Necklace of Taleju traced in Chicago


Kathmandu, July 7: A new evidence relating to the necklace belonging to Taleju Bhawani of Hanumandhoka, which was found a year ago at the Art Institute of Chicago, USA, was traced paving a way for its homecoming.

The new evidence was discovered from the collection of the family of Taleju Bhawani’s priest. A hand-written scroll has been found as a record of all offered assistance, sculptures and jewelleries to theTaleju Temple.  

The hand-written scroll clearly mentions about the necklace with details and inscription. It notes a gilded stone inlaid with pearl string necklace with Asta Matrika images and inscribed with the donor’s name as king Pratap Malla, said Shyam Sundar Rajbanshi, an epigraphist. 

The hand-written inscription matched the inscription in the necklace, he said. 

Earlier, documentation relating to the necklace was not found at Guthi Sanstha, even though it is a responsible body to keep records. The authority started searching for the document relating to the necklace after the necklace was found on the display at the Art Institute of Chicago, United States, a year ago. 

“I knew about the necklace when Sweta Gyanu Baniya personally informed me when she visited the Art Institute of Chicago. Then, I started searching for documents relating to the necklace after no record was found at the Guthi Sansthan’s record office,” said Uddhav Man Karmacharya, main priest of Taleju Temple.

The hand-written scroll was found inside the Taleju Temple, he said, “After finding the bundle of hand written scroll I asked to call a well-known authorised epigraphist to decipher it even though I can also read the script. The script is written in Pali language.”

The hand written scroll is copied documentation of my grandfather’s times, he said. He was the main priest of Taleju Temple till 2009.

He further said that a high level investigation committee was formed in 1970 to keep the records of all offered donations and jewelleries in the name of Taleju. The records of offered assistance were kept in the presence of representatives from the then royal palace, Guthi Sansthan, Zonal Commissioner, Home Minister, Secret Department and the Culture Ministry, he said.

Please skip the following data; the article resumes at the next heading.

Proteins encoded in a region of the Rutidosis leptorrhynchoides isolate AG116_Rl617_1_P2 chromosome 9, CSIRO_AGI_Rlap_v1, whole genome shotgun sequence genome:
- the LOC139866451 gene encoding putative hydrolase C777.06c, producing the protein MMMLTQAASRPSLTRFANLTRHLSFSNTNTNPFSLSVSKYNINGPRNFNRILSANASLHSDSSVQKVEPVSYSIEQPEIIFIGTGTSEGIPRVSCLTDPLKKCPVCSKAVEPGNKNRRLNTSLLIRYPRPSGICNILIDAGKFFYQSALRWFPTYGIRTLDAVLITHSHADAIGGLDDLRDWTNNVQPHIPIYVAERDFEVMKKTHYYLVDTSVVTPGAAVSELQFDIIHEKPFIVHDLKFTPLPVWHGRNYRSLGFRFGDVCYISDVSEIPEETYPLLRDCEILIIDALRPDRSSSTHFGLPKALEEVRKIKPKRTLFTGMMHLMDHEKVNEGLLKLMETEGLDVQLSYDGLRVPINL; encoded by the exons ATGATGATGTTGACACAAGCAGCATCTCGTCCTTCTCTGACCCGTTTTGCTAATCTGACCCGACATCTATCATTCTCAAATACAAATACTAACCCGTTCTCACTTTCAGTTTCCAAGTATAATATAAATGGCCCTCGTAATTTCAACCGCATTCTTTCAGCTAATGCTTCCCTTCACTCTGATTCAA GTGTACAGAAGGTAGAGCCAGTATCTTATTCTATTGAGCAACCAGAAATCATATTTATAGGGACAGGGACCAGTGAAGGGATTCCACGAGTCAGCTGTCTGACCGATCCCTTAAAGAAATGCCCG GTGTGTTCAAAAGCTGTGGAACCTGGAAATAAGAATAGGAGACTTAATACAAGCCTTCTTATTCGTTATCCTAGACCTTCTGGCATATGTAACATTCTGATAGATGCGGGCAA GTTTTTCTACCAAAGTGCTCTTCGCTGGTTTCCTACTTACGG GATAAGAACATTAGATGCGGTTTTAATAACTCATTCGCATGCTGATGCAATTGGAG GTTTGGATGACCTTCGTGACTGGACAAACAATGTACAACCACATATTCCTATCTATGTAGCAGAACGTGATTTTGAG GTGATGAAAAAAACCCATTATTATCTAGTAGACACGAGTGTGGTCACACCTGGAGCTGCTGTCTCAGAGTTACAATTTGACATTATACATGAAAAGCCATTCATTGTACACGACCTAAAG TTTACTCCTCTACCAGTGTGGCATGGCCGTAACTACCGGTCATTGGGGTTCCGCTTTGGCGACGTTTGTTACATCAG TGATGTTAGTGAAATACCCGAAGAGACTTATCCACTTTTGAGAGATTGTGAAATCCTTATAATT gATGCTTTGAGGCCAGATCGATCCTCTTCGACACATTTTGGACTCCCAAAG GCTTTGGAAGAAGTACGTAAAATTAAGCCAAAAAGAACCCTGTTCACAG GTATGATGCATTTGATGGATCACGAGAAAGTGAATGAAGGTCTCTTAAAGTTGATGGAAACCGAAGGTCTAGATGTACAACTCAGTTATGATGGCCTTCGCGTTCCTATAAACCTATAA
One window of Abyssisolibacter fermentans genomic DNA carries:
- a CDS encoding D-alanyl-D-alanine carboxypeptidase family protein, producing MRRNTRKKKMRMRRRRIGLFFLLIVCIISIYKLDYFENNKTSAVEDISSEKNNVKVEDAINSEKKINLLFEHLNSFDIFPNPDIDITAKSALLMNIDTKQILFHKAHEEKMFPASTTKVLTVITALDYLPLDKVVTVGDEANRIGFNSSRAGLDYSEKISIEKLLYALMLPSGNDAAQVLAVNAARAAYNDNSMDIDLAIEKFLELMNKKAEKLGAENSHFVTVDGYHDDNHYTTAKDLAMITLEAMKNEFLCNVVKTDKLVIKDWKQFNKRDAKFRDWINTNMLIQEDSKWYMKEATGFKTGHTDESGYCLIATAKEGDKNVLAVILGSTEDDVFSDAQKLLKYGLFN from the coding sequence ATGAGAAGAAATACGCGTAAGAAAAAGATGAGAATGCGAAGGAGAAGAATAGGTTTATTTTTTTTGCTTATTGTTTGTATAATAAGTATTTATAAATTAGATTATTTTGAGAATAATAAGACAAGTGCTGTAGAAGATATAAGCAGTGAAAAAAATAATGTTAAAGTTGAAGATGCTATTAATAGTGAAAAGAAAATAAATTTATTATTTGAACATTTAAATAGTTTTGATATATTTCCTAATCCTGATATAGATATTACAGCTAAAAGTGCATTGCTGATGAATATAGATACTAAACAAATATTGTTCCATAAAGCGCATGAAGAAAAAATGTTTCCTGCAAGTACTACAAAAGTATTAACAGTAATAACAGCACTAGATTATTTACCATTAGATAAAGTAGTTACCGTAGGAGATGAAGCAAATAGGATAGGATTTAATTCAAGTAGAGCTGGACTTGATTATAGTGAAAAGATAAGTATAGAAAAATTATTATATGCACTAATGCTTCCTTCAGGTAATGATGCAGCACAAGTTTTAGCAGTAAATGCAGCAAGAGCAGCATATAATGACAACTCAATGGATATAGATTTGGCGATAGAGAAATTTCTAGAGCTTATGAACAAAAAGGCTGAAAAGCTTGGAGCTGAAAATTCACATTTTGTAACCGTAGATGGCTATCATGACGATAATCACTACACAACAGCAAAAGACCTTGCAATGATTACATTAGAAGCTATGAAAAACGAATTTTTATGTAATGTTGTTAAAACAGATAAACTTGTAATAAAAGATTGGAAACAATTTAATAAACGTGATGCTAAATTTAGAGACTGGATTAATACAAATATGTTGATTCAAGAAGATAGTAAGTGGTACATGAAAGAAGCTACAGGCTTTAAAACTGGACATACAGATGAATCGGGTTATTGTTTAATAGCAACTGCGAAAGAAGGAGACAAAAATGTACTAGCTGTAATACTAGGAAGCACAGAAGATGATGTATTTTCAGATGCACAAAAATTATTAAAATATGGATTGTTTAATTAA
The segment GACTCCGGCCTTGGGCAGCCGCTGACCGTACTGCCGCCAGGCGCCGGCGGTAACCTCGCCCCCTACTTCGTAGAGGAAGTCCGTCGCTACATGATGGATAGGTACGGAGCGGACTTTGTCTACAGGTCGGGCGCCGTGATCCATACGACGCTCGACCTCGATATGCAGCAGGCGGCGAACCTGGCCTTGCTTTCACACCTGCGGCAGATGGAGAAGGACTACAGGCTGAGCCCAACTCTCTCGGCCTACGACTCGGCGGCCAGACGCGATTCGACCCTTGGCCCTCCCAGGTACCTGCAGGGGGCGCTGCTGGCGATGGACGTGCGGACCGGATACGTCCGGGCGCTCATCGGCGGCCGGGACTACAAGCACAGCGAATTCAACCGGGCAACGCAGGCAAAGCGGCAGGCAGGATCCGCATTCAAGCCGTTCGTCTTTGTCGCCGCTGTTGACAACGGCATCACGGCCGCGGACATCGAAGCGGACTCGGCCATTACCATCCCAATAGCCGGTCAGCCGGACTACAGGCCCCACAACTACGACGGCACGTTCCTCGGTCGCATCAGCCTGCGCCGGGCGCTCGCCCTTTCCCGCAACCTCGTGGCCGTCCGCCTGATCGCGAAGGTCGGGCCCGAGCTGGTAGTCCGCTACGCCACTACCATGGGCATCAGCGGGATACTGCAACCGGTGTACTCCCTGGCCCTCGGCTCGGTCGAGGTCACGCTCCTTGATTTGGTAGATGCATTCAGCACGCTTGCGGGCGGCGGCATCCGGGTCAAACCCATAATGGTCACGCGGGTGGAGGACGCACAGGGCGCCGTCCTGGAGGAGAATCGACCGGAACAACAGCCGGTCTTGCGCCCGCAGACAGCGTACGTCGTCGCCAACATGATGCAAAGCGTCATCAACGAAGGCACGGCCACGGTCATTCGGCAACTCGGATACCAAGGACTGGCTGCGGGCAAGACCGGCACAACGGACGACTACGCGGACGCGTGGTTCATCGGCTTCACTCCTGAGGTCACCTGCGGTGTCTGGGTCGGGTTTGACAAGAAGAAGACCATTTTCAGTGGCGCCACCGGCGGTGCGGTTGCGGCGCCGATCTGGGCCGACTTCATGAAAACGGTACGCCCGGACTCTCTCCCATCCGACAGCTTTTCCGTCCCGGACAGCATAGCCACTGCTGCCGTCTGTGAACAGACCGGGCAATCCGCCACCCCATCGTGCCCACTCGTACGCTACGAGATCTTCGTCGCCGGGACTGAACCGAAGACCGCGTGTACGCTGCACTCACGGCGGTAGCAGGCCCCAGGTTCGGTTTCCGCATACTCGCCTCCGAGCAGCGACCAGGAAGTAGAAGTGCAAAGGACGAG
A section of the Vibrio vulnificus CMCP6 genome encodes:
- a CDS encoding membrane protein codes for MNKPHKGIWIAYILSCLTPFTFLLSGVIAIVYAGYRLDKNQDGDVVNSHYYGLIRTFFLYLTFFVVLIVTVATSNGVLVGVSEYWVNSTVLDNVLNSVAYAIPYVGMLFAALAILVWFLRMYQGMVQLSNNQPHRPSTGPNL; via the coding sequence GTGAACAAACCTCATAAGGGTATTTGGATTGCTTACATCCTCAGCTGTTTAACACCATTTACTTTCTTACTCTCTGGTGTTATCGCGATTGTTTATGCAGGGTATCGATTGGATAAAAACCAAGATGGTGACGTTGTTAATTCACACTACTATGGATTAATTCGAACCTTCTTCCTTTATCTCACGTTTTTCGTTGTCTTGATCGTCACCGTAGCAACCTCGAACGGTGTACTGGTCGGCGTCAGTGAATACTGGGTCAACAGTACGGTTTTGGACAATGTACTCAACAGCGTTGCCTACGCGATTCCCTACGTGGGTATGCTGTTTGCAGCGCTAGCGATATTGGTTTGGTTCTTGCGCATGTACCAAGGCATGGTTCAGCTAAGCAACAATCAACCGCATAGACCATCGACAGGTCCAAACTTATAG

As per the hand written scroll, over 300 different kinds of ornaments, pots and gold and silver were offered in the name of Taleju. But nobody knows where the objects were taken to, he further said.

Recalling the childhood days, he said, “I had never seen such a necklace with the written script and now it is on display at the Chicago Museum. During my childhood, I visited Taleju Temple with my father and saw people weighing the offered ornaments and keeping their records. But, I had never seen it, maybe I missed it.”

Finally, the hand written script clearly mentions about origin nation of the necklace with details, he said, “I want to keep it safely digitising at the National Archives Office for future generation.” 

Taleju Temple is opened once a year on the day of Maha Navami of Dashain festival. “My wish is to open the temple in coming Dashain with the necklace after putting it in original place,” he said.

The necklace has been on display at Chicago museum for the last 27 years.

Sarita Subedi, archaeological officer at the Department of Archaeology, said that a letter has been dispatched to the Guthi Sanstha to provide the valuable written script after the priest found it.

Sanjaya Adhikari, a heritage activist and lawyer, told The Rising Nepal that they were pursuing diplomatic channels to repatriate the holy relics on 

the basis of the 1970 UNESCO Convention on the Means of Prohibiting and Preventing the Illicit Import, Export and Transfer of Ownership of Cultural Property.

The DoA, the Kathmandu office of the United Nations Educational, Scientific and Cultural Organisation (UNESCO), the Ministry of Foreign Affairs, the Ministry of Culture, Tourism and Civil Aviation and the relevant Embassy of Nepal have begun the process to 

bring the necklace and the idols back home, he said. 

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